At any rate, the goal for the trip was Hokkaido. We spent only two days in Akita and Aomori Prefectures before we crossed over into Hokkaido. We took the train under the water through the world's second longest undersea tunnel. It cost us about US$18 each to get on at the last stop on Honshuu and get off at the first stop in Hokkaido, Kikonai. It was already dark by the time we got there, so we had a little trouble finding a place to set up camp. Overall, though, crossing by train was pretty straightforward and definitely the cheapest way to get in.

Hokkaido, despite all of the stories circulating in Tokyo, is not so cold, and not so huge and wide open. We did enjoy the atmosphere of the countryside, but in some places it did not look much different from Chiba Prefecture which is right next to Tokyo. There definitely is a different atmosphere and different pace of life, but this may be more due to the fact that its more of a country atmosphere, not because Hokkaido is the final frontier for Japan. If you are in Tokyo for a short time and just looking for something quieter, you might run out to Chiba or up to Tochigi. These places offer some open space and tranquility without the incredible travel cost.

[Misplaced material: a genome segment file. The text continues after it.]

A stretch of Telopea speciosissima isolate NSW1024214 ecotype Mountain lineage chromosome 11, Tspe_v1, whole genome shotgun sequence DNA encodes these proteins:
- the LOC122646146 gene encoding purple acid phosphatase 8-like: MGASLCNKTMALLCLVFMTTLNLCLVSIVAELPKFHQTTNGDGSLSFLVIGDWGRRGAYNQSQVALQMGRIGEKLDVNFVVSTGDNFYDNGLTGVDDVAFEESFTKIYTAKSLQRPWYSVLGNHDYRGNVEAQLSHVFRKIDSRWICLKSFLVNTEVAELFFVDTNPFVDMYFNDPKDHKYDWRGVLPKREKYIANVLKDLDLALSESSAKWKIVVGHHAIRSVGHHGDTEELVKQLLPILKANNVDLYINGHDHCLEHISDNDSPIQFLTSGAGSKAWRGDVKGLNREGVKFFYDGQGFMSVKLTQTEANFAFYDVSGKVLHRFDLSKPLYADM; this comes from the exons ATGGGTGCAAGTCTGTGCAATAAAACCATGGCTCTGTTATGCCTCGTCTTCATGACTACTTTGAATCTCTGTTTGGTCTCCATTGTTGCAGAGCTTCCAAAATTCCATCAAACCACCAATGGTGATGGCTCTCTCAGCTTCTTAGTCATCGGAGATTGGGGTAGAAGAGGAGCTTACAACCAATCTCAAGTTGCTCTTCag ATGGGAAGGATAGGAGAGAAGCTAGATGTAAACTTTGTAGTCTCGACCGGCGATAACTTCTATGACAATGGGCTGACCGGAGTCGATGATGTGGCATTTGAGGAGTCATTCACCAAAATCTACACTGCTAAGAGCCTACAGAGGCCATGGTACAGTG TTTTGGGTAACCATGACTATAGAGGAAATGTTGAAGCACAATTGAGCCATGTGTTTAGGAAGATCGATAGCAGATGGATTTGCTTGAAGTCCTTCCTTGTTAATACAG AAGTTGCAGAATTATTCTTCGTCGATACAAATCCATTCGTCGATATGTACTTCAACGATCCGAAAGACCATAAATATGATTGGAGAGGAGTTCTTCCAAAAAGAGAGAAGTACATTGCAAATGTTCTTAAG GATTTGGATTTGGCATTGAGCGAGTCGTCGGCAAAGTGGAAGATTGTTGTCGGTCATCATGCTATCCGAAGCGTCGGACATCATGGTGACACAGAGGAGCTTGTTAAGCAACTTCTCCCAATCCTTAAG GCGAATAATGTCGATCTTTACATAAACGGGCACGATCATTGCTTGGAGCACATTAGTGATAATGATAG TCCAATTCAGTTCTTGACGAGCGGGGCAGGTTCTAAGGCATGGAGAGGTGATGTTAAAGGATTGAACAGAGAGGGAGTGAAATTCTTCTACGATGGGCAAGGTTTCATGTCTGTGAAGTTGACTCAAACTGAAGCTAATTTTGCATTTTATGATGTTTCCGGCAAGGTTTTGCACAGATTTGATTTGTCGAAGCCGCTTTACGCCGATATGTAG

Don't get me wrong, there are some unique aspects to Hokkaido that make it fun. Aside from just the pace, the people have a different lifestyle, perhaps. There is a different accent and different history. There were a lot of dairy farms. There were a lot of large corn fields. There were some beautiful beaches. There were many nice people. However, there were also big cities and big mountains just like the rest of Japan. It felt like we could go from California to Wisconsin to Illinois to Boston all in one day's ride. It is definitely a place to see, and probably one of the best places to live in Japan. However, don't expect anything too exciting. Matt and I enjoyed ourselves plenty, of course, and plan to go back some summer soon.

On the way home we took a ferry from Muroran to Aomori for US$32. It was a nice combination of sea crossings (one by train, one by ship) and left a nice loop for biking inbetween. Hokkaido is a nice place just to travel. There are not necessarily any great temples or historical markers to see. It is more like the traveling itself is the adventure. You don't need to rush from one place to another to find that famous painting or that perfect restaurant. If you look at it right, everything around is an adventure.

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